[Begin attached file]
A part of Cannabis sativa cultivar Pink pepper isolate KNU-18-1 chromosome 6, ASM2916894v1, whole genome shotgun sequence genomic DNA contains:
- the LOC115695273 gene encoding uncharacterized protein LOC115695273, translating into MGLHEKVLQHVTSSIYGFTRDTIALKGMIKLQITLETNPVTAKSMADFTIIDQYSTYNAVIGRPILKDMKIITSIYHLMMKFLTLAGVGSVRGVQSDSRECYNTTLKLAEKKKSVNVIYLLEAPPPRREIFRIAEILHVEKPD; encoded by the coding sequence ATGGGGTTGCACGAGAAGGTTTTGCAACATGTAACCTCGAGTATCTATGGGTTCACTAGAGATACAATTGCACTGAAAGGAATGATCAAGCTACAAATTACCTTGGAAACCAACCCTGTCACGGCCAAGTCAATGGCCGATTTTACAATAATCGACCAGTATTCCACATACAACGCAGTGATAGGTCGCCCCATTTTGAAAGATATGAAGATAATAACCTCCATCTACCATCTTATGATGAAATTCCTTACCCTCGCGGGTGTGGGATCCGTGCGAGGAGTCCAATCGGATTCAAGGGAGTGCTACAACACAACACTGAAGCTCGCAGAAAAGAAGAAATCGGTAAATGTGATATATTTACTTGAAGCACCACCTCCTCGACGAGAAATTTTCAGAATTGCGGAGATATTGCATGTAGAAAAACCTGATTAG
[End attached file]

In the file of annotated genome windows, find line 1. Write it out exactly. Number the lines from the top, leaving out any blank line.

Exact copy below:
A part of Cannabis sativa cultivar Pink pepper isolate KNU-18-1 chromosome 6, ASM2916894v1, whole genome shotgun sequence genomic DNA contains: